Theme/Style – California Impressionism, California Modernism, landscapes
Media – Oils, murals, illustrations
Artistic Focus – Individualistic in both lifestyle and artistic approach, Conrad Buff was an artist whose work defied categorization. His work, whether painting on canvas, mural or illustration, became known for its careful design, use of modern paint application techniques, strongly delineated borders, and dramatic contrast between the darks and lights of his beloved Western landscapes. His modernist experiments with stacks of oblong color prefigured the colored bands of Mark Rothko, while teaching Buff about the emotive impact of shape and color.
Career Highlights –
- Leaving his homeland of Switzerland, he moved from Wisconsin to Illinois to the Western United States, searching for a place where he could work for himself. He found that place in Southern California, and settled in Los Angeles in 1907.
- Working as a house painter to finance his dream of a life as an artist, Buff began experimenting with both pointillism and advancing and receding colors to make the rooms he painted seem lighter and larger.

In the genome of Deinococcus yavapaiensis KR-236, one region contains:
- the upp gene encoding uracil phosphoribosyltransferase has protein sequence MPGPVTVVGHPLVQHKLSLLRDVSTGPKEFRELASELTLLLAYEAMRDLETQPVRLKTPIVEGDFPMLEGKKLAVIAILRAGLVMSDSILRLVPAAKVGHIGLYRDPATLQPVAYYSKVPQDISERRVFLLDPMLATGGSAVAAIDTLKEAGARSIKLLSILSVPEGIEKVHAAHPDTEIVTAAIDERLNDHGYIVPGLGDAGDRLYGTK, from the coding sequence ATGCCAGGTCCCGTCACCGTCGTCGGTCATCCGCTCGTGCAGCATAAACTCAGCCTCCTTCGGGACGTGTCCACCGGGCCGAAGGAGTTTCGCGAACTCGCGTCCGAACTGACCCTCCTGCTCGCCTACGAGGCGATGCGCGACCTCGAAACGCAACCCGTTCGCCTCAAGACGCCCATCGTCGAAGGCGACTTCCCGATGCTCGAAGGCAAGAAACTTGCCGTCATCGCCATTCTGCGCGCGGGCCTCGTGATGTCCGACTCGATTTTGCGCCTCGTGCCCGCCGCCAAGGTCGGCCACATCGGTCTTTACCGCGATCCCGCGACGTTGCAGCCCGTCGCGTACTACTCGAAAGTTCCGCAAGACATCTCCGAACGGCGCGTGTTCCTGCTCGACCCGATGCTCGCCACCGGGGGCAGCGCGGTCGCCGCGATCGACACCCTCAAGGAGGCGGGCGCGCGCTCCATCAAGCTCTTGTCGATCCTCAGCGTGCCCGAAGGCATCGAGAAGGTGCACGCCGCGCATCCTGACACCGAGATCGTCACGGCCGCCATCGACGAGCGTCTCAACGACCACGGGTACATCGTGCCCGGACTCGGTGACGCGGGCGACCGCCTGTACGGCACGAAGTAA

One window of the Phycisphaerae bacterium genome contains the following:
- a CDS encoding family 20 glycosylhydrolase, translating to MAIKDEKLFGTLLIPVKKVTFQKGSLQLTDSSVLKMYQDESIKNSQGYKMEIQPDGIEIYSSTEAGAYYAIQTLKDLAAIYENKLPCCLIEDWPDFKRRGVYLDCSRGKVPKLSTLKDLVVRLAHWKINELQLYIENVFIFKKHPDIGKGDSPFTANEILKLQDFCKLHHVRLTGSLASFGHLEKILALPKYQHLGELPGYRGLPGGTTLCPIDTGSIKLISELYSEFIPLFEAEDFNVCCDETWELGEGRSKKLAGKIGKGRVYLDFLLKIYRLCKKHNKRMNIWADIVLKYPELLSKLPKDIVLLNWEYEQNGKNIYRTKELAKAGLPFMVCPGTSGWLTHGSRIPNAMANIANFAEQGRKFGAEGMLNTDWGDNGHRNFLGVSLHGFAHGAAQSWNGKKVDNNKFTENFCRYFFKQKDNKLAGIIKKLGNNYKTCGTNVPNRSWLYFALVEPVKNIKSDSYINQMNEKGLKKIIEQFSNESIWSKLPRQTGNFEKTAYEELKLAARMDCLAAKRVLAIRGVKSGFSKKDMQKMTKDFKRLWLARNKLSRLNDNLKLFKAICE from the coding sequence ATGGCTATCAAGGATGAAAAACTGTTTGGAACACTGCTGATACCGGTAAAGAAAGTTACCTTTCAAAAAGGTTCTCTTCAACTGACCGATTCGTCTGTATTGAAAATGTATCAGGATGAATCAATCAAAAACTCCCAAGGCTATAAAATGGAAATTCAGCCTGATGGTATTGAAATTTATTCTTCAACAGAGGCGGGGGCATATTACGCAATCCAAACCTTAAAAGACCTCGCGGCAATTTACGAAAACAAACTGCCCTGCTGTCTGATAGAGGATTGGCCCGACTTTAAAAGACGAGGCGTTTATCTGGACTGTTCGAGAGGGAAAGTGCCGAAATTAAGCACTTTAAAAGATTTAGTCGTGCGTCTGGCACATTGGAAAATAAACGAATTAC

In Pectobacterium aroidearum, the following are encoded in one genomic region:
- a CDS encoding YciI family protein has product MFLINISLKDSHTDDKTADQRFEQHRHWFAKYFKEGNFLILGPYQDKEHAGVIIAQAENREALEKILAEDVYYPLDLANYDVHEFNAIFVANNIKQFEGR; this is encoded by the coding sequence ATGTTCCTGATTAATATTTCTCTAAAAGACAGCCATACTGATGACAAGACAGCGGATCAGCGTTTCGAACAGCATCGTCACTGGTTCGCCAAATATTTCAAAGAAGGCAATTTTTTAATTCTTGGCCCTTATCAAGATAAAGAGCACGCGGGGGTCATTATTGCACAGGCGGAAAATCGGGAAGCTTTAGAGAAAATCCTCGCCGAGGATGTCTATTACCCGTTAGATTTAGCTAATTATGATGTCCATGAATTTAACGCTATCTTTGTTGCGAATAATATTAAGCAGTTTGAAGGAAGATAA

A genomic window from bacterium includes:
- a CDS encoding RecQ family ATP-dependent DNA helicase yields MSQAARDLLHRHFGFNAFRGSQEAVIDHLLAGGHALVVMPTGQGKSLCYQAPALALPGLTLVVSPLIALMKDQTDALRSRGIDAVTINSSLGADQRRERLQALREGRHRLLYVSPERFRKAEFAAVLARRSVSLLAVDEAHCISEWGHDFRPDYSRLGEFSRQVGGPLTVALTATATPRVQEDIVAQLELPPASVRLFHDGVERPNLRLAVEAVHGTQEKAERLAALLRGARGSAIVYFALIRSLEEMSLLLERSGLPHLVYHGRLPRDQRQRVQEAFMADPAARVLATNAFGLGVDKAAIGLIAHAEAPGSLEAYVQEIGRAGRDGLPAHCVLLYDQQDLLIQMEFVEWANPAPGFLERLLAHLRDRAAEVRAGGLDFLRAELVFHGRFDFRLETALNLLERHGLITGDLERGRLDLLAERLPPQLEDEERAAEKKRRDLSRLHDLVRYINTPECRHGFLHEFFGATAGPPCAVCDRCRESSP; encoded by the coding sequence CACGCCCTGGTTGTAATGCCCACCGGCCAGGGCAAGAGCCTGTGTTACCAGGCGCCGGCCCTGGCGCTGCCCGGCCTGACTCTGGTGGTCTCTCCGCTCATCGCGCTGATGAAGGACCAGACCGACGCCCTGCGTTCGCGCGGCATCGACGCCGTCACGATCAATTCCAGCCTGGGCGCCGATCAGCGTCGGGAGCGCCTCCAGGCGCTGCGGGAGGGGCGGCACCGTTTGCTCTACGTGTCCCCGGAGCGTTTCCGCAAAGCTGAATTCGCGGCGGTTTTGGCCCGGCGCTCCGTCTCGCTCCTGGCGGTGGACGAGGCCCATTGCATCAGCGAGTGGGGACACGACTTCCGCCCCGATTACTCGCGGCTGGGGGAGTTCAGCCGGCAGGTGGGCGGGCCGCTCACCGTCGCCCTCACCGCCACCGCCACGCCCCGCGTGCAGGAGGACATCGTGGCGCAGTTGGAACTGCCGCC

- Such work influenced his approach to the landscapes he was painting, as did his artistic training at the Art Students League of Los Angeles where, while disliking Impressionism and the confident, bold, loose approach taught at the institution, he incorporated aspects of those styles into his clearly outlined, meticulous work.
- Touring the American Southwest in the1910s and 1920s inspired Buff’s early mature style, one in which he contrasted strong blue skies against the land while maintaining a sense of visual balance.
Bibliographic references are available upon request.